Germany lobbies India to buy Eurofighters, submarines

Updated 27 May 2015
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Germany lobbies India to buy Eurofighters, submarines

NEW DELHI: Germany’s defense minister held out the prospect of more talks on a possible sale of Eurofighter jets to India and, on a visit to New Delhi, said on Wednesday Berlin stood ready to back a multi-billion-dollar Indian submarine project.
Prime Minister Narendra Modi, who has just marked his first year in office, cut through an impasse over a troubled tender for high-end combat jets by announcing a deal in France last month to buy 36 Rafales from Dassault.
India has since said the original tender, launched by the last government to acquire 126 Medium Multi-Role Combat Aircraft, is all but dead, but rival jet makers are hoping the $14 billion tender will be reopened.
The Eurofighter, made by Britain, Germany, Italy and Spain, was knocked out in the final round of the tender by Rafale. But controversy over the lifetime cost of operating the French plane blocked a final deal. “I again conveyed to the defense minister the interest of the Eurofighter nations in continuing talks, should the Indian side be interested,” German Defense Minister Ursula von der Leyen said.
“That was was taken on board positively,” she added, after meeting her counterpart, Manohar Parrikar, on Wednesday evening. Germany has taken the lead in the sales pitch to India for the Eurofighter, made by Alenia Aermacchi, a subsidiary of Finmeccanica, Airbus Group and BAE Systems.


Irish PM urges voters to see through last minute abortion ‘tactics’

Updated 11 min 9 sec ago
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Irish PM urges voters to see through last minute abortion ‘tactics’

  • Leo Varadkar: “What I see now in the final days of this campaign is a tactic by the ‘No’ campaign to try and make out that there is some sort of alternative amendment that we could put into our constitution.”
  • ‘No’ campaigners, which include more than half of the Fianna Fail parliamentary party, say the government’s proposals go too far.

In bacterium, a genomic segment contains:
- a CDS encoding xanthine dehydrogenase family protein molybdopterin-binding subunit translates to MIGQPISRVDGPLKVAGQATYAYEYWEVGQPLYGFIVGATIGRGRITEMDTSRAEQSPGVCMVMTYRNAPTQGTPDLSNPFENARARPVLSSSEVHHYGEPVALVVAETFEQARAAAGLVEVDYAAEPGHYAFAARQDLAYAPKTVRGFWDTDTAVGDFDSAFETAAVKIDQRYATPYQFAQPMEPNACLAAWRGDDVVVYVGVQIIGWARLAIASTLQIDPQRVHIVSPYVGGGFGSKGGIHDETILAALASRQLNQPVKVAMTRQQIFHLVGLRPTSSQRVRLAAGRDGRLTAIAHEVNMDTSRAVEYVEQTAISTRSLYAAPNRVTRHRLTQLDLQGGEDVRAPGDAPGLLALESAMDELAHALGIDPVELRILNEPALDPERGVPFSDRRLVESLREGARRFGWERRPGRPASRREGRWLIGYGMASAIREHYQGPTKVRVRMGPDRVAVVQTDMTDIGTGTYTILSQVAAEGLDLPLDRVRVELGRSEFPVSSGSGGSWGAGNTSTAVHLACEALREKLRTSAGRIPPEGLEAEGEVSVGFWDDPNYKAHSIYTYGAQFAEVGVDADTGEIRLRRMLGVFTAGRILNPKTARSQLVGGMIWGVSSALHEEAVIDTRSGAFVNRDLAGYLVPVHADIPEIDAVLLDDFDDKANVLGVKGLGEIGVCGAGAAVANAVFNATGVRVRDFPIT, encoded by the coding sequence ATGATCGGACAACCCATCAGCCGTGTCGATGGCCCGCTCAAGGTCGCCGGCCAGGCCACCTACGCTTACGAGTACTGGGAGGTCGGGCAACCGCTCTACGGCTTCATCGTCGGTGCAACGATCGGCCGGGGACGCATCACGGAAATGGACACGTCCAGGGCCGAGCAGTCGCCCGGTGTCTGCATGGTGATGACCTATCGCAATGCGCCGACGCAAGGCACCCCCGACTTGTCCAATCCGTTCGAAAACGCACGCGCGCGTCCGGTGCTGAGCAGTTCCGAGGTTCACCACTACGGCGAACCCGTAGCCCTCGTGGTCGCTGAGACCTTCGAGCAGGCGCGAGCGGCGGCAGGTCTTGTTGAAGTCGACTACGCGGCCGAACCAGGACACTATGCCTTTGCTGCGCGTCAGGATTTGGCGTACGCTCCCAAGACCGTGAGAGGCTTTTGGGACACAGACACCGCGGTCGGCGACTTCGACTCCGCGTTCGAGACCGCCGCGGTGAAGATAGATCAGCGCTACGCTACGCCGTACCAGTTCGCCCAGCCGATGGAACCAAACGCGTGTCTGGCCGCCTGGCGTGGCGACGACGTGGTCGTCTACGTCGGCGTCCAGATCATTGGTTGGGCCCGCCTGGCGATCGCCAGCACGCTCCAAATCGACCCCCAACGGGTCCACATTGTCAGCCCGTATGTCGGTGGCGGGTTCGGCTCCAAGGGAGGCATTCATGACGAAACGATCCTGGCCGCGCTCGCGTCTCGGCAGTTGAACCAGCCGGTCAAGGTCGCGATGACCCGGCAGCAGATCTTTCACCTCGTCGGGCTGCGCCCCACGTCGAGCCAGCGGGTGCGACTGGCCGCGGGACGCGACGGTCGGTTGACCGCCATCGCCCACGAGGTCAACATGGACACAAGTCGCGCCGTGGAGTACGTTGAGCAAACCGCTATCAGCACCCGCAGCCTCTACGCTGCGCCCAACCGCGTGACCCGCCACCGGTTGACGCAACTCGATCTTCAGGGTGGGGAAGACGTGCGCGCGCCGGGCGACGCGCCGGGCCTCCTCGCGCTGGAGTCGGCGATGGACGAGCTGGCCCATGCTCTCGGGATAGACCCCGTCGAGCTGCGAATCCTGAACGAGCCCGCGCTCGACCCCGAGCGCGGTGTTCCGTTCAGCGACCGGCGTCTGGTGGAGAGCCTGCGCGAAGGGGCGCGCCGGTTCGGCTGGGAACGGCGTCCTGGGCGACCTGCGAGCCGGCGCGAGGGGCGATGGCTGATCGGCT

DUBLIN: Irish Prime Minister Leo Varadkar accused campaigners opposing a referendum on liberalising Ireland’s abortion regime of trying to dupe voters into thinking the government could still change the laws even if they voted ‘No’.
Voters will be asked on Friday if they wish to repeal a constitutional amendment inserted following a 1983 referendum that enshrined the equal right to life of the mother and her unborn child, and to enable parliament to set the laws.
Some politicians appealing for a ‘No’ vote have suggested in recent days that if the referendum fails, the constitution could instead be amended again to allow for abortions in cases such as rape, incest and fatal foetal abnormality.
A complete ban was lifted in Ireland five years ago for cases where the mother’s life is in danger.
“What I see now in the final days of this campaign is a tactic by the ‘No’ campaign to try and make out that there is some sort of alternative amendment that we could put into our constitution,” Varadkar, who is campaigning for a ‘Yes’ vote, told parliament.
“I would ask those people 30 years after that amendment was put into our constitution, why has nobody put forward an alternative that would deal with all these hard cases? Why only three days from the vote are people only suddenly raising that?“
“It’s not a realistic alternative. It is just a tactic and I believe the Irish people will see through that.”
While not on the ballot paper, much of the campaign has focused on the legislation Varadkar intends to bring forward if the referendum is carried, which calls for terminations with no restrictions to be allowed up to 12 weeks into a pregnancy.
That was in line with recommendations made by an all-party parliamentary committee, which came to a more liberal position than some had anticipated after concluding that legislating for termination for reasons of rape and incest was too complex.
The leaders of Fianna Fail and Sinn Fein, the two largest opposition parties, backed Varadkar in saying amending the constitution for such cases was impossible.
However ‘No’ campaigners, which include more than half of the Fianna Fail parliamentary party, say the government’s proposals go too far.
“The government has used difficult, tragic cases to push through extreme abortion on demand. This is why people are increasingly voting “NO” to abortion this Friday,” Clare McCarthy, a spokeswoman for the LoveBoth group said in a statement.
Opinion polls have put those who favor liberalising one of the world’s most restrictive regimes in a clear lead and while there has been some tightening in the margin, two surveys on Sunday showed the ‘Yes’ side pulling further ahead.